Pre-fire assessment involves thorough study of the forest area prone to forest. The maps of fire fuel type, fire fuel properties and topography are prepared for proper assessment. Fire fuels maps have information about combination of vegetation type and characteristics that may represent various fuel components (e.g., leaves, stems, litter, etc.) associated with different types and ages of vegetation.
During-Fire assessment involves real-time mapping of the fire extent and movement. Maps of fire temperature at various stages of a wildfire are useful for assessing the severity of the fire and the nature of soil and vegetation recovery.
Post-fire analysis includes the analysis of extent and the severity of the burn, in order to plan for recovery. High spatial resolution images are useful for general post-fire examination of structural damage. Moderate resolution images from visible and infrared sensors on polar orbiting satellites or high altitude aircraft are used for immediate mapping of fire affected area.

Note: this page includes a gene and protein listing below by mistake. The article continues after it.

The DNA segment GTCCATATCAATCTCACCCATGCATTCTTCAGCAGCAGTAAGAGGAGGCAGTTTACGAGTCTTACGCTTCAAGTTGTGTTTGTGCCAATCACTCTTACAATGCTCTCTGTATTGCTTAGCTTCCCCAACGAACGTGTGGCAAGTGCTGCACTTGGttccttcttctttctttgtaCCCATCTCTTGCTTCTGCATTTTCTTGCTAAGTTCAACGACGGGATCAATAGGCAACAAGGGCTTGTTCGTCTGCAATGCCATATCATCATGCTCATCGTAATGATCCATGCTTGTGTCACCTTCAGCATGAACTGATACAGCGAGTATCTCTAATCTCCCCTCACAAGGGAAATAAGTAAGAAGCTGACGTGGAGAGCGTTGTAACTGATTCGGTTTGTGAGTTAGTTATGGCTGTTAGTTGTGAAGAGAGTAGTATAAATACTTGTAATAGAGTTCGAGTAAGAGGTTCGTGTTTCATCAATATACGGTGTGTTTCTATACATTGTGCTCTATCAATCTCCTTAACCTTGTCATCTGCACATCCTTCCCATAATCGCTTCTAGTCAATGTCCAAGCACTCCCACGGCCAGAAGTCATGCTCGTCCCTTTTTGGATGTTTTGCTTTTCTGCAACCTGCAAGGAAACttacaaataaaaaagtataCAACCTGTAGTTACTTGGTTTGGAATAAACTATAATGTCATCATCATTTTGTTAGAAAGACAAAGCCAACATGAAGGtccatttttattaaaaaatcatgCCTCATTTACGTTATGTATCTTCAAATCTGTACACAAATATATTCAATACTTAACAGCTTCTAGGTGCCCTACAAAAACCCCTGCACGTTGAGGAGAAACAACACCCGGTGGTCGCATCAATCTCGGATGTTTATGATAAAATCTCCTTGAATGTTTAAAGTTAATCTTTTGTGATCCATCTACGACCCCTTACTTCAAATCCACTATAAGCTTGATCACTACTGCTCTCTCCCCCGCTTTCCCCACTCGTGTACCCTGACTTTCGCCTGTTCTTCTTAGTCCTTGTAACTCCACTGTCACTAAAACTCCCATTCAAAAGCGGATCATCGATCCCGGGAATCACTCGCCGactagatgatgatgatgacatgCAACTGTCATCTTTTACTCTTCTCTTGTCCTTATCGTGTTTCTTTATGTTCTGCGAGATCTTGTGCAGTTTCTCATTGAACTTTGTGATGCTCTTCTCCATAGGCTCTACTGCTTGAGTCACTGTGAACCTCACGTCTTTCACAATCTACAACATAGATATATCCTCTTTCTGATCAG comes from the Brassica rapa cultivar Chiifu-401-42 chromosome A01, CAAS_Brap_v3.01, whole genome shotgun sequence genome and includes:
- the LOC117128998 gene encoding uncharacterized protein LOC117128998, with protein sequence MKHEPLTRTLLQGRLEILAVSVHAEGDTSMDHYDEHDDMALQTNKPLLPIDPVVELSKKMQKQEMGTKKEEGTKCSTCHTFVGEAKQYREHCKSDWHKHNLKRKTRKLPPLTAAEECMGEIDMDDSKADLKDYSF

Using remote sensing for fire detection in India
Without timely information on forest fire occurrence, effective forest fire control measures become difficult in India. Near real time monitoring to detect forest fire has now become possible due to availability of few satellites in recent past. MODIS (Moderate Resolution Imaging Spectro-radiometer) – a collaboration between NASA and University of Maryland, USA, is one such satellite system which detects active forest fires. Forest Survey of India (FSI), since November 2004, has taken the initiative in active forest fire detection. FSI uses spatial information available on a website—the Web Fire Mapper, which displays active fire locations based on MODIS Rapid Response System.
The coordinates of active forest fire locations from these sites are projected on the forest cover map of India to select active fire locations within forest cover. Locations not inside the forest cover are eliminated and then the information is disseminated through fax/e-mail to the concerned State Forest Department for confirmation as well as remedial measures.